• Abstract

    This research delves into the pressing issue of indigenous peoples' livelihoods in West Kalimantan, Indonesia, highlighting the imminent threat they face. The study underscores the urgent need for government intervention to safeguard the rights of indigenous communities, which are consistently eroded in the name of development. This erosion stems from government-sanctioned land concessions, biased policies, and the involvement of capital interests, all of which disproportionately affect indigenous groups. Employing an ethnographic approach, the research aims to elucidate the intricate dynamics at the nexus of gender, indigenous identity, and environmental justice. Through extensive interviews and observations, the study examines the distinct roles played by indigenous women in forest conservation and community sustainability. It challenges stereotypes portraying indigenous communities as underdeveloped or backward, emphasizing their agency and rejecting their characterization as mere beneficiaries of development. Consequently, indigenous peoples face dwindling access to resources, shrinking livelihood options, and the erosion of traditional knowledge, all while their rights remain largely unrecognized. The findings contribute significantly to the discourse on indigenous rights, particularly highlighting the indispensable role of women in environmental preservation. The research advocates for a more inclusive and equitable approach to natural resource management in Indonesia, emphasizing the need for policies that respect and uphold indigenous rights.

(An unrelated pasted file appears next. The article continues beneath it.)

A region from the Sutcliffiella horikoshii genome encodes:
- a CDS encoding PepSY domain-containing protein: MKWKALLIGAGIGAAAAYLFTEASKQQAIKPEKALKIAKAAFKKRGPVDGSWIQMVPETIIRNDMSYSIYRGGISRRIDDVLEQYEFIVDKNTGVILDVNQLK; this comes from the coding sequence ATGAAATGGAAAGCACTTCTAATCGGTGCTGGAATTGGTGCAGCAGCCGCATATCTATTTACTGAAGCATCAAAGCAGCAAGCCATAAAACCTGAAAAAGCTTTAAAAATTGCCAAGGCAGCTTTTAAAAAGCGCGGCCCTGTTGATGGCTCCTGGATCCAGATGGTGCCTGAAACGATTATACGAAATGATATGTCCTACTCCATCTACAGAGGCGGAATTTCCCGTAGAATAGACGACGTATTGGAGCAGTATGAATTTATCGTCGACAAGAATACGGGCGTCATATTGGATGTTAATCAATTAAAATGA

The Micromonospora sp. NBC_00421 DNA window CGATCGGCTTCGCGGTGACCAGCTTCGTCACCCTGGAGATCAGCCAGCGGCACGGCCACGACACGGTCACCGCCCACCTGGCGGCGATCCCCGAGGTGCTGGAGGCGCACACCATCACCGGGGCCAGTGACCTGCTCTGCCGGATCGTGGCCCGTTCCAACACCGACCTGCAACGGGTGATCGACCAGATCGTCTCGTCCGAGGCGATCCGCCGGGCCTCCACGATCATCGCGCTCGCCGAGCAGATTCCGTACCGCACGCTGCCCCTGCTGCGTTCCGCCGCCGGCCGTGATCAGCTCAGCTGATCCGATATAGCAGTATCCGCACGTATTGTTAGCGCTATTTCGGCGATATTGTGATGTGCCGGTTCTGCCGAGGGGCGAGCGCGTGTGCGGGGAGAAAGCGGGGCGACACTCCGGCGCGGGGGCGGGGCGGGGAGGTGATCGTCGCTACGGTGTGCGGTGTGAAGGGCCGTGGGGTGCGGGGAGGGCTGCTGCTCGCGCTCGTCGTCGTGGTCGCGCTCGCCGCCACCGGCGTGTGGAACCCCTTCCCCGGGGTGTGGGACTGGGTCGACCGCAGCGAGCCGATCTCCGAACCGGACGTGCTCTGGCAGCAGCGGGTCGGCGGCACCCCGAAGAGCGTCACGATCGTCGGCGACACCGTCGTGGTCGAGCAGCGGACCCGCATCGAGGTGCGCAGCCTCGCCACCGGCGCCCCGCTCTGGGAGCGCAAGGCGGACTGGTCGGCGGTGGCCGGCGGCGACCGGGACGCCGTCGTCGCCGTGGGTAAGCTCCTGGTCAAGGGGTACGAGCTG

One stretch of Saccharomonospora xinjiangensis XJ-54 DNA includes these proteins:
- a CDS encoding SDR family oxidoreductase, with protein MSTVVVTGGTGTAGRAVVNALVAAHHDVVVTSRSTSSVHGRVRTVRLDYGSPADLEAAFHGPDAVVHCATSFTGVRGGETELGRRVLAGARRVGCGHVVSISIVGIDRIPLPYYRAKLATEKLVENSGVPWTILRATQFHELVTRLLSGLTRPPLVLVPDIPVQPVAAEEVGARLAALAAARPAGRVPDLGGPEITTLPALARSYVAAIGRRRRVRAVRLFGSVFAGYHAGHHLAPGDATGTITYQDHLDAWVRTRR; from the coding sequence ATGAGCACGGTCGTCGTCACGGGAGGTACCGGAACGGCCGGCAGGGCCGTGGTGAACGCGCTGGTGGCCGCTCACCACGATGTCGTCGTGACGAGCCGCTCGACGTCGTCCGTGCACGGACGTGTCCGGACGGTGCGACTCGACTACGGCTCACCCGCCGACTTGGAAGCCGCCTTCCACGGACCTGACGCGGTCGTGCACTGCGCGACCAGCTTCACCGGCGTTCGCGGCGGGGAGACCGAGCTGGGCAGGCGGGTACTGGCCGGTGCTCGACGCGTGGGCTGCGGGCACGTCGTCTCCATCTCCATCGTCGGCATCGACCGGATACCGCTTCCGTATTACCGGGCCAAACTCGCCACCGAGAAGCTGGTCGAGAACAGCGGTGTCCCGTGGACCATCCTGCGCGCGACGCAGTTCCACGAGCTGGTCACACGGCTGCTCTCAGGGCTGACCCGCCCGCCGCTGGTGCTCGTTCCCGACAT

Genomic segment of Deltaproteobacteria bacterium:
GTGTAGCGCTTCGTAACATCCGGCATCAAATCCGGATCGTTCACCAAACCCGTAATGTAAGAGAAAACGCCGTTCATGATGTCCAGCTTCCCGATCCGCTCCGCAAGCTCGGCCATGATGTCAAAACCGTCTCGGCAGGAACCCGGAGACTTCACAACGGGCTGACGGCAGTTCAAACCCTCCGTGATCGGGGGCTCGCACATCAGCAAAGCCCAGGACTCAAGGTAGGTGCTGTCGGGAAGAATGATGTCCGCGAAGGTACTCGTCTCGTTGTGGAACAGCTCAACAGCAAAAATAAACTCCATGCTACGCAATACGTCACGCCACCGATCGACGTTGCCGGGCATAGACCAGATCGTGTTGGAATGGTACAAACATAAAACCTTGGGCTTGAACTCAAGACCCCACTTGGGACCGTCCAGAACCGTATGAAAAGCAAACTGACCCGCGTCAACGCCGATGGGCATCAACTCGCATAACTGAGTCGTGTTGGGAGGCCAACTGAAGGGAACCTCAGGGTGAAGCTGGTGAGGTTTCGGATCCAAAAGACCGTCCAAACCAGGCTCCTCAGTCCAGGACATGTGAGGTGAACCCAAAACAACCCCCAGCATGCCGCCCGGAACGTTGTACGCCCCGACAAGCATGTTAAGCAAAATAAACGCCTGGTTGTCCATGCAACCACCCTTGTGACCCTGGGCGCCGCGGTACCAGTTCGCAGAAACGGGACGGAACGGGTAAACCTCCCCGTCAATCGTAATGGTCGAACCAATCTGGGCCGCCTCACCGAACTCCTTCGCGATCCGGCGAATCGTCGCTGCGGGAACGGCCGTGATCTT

• References

    1. Affonso, H., Fraser, J. A., Nepomuceno, Í., Torres, M., & Medeiros, M. (2024). Exploring food sovereignty among Amazonian peoples: Brazil's national school feeding programme in Oriximiná, Pará state. The Journal of Peasant Studies. 10.1080/03066150.2024.2310149